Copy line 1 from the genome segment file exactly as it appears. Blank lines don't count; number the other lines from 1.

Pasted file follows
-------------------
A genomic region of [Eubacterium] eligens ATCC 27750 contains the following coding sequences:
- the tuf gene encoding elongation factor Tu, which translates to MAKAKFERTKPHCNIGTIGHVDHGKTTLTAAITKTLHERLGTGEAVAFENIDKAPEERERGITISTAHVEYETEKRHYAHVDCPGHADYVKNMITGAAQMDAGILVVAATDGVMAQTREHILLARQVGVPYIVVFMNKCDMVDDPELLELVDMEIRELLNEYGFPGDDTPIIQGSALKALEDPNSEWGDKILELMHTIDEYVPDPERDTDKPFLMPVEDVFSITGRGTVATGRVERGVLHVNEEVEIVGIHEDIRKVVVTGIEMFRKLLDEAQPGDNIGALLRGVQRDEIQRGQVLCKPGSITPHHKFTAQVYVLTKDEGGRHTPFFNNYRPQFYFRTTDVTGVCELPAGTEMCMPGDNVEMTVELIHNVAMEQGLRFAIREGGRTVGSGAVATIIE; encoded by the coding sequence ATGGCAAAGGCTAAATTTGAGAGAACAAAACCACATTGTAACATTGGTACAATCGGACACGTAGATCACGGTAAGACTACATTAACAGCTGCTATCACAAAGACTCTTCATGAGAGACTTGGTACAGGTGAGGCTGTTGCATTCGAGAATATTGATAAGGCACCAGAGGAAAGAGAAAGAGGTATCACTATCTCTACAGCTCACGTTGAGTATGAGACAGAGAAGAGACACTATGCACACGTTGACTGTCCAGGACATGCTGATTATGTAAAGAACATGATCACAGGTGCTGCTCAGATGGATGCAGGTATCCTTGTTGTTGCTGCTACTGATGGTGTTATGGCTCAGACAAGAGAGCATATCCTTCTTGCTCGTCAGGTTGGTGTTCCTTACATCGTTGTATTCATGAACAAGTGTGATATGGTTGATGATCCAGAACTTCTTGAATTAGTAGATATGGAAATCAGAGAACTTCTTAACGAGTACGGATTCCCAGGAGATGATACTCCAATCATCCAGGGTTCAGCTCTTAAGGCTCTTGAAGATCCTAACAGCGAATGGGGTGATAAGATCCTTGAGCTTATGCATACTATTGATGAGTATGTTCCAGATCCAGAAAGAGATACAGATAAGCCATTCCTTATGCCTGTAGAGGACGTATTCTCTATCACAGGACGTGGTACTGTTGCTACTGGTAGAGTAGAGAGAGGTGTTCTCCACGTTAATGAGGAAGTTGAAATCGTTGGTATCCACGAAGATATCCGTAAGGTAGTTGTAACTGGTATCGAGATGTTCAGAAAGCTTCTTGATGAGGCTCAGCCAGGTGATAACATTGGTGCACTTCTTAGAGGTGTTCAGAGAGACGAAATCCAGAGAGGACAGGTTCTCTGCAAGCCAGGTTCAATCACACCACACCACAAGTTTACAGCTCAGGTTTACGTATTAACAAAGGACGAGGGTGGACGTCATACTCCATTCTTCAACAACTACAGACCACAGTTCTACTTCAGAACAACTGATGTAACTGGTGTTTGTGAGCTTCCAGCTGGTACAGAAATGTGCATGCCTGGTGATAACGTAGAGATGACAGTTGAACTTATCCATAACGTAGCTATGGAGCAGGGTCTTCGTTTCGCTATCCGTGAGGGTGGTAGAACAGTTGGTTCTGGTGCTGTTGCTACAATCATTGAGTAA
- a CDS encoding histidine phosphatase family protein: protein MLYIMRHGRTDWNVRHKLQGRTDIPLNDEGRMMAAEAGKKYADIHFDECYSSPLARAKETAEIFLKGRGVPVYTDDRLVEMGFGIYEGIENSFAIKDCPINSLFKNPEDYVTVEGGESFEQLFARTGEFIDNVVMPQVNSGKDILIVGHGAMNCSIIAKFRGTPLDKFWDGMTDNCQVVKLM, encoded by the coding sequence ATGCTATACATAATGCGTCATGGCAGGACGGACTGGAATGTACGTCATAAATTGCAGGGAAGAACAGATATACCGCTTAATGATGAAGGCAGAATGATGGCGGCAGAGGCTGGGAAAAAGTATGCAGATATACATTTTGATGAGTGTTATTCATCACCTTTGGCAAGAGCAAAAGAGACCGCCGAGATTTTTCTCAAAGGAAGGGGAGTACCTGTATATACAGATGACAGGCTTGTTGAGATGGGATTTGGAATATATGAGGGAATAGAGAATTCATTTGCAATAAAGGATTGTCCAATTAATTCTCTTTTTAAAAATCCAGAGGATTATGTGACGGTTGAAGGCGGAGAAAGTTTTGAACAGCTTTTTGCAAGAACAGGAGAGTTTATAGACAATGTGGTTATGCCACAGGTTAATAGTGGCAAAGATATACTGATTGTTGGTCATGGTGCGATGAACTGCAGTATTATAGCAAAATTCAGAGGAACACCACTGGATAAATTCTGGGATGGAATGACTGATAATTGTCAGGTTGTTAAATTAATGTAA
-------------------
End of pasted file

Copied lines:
A genomic region of [Eubacterium] eligens ATCC 27750 contains the following coding sequences: